AbstractPurpose of review
Reservoirs of HIV-1-infected cells persist long-term despite highly effective antiretroviral suppression therapy and represent the main barrier against a cure for HIV-1. This review summarizes recent advances in understanding the complexity and diversity of viral reservoir cells.Recent findings
Latently infected memory CD4 T cells are the predominant cell compartment responsible for viral persistence, but some studies suggest that myeloid cells, and possibly hematopoietic progenitors, can also serve as long-term viral reservoirs. Specific phenotypic markers, including T-cell activation and exhaustion molecules, may denote CD4 T cells enriched for replication-competent proviruses. Clonal proliferation of infected CD4 T cells in vivo represents an important mechanism responsible for the remarkable long-term stability of the viral reservoir. Multiple new assays, including near full-genome proviral sequencing and simplified versions of viral outgrowth assays, are being developed to analyze and quantify persisting reservoirs of HIV-1-infected cells.Summary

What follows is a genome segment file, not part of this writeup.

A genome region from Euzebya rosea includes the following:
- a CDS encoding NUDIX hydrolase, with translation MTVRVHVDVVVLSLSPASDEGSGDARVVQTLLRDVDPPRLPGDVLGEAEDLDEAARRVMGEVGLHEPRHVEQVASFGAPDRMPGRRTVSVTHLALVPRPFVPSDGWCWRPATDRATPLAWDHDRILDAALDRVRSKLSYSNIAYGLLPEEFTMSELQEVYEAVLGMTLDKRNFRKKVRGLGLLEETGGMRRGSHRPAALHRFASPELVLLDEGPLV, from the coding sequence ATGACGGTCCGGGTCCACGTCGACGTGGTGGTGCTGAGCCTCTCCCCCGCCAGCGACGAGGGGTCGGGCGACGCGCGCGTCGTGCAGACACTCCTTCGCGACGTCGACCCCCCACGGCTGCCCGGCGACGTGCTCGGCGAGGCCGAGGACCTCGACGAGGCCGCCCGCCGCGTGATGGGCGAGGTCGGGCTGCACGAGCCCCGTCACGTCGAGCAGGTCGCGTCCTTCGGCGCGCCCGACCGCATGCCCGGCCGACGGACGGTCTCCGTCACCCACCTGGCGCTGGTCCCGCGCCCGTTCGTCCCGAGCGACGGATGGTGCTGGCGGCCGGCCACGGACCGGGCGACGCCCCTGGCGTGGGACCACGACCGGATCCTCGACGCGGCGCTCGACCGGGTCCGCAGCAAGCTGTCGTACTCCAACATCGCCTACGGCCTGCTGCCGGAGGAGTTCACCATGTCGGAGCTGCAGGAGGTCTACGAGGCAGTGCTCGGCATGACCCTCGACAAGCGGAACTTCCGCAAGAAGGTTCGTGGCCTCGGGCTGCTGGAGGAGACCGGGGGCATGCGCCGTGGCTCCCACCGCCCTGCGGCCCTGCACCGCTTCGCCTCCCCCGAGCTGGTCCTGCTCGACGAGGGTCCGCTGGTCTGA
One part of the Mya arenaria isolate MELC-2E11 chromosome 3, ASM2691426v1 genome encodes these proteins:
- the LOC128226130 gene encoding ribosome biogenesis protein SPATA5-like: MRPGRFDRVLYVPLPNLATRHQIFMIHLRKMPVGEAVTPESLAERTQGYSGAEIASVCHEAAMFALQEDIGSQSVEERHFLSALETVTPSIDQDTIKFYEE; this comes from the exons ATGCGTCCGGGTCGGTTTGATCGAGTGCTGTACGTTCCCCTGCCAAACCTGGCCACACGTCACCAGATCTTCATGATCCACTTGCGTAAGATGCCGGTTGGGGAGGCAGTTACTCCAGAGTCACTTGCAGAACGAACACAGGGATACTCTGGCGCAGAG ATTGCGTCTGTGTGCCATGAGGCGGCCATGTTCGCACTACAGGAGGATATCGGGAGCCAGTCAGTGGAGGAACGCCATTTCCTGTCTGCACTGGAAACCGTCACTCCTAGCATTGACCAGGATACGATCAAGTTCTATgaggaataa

Recent technological advances allow to profile the molecular structure and composition of viral reservoir cells in great detail. Continuous progress in understanding phenotypic and functional properties of viral reservoir cells provides clues for novel clinical interventions to destabilize viral persistence during antiretroviral therapy.